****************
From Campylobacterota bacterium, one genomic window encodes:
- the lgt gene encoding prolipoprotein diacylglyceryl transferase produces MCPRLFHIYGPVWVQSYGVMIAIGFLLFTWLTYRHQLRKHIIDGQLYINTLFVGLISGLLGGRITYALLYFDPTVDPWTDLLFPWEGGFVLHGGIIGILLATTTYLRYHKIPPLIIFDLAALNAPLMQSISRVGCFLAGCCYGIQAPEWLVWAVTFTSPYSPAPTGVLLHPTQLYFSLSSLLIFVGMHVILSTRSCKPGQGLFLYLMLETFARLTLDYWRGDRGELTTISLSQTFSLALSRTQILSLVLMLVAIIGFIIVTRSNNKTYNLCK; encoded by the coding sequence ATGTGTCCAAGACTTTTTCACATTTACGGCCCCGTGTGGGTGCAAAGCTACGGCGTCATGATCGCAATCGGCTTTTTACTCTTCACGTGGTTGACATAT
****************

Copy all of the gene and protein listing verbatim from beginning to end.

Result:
From Campylobacterota bacterium, one genomic window encodes:
- the lgt gene encoding prolipoprotein diacylglyceryl transferase produces MCPRLFHIYGPVWVQSYGVMIAIGFLLFTWLTYRHQLRKHIIDGQLYINTLFVGLISGLLGGRITYALLYFDPTVDPWTDLLFPWEGGFVLHGGIIGILLATTTYLRYHKIPPLIIFDLAALNAPLMQSISRVGCFLAGCCYGIQAPEWLVWAVTFTSPYSPAPTGVLLHPTQLYFSLSSLLIFVGMHVILSTRSCKPGQGLFLYLMLETFARLTLDYWRGDRGELTTISLSQTFSLALSRTQILSLVLMLVAIIGFIIVTRSNNKTYNLCK; encoded by the coding sequence ATGTGTCCAAGACTTTTTCACATTTACGGCCCCGTGTGGGTGCAAAGCTACGGCGTCATGATCGCAATCGGCTTTTTACTCTTCACGTGGTTGACATAT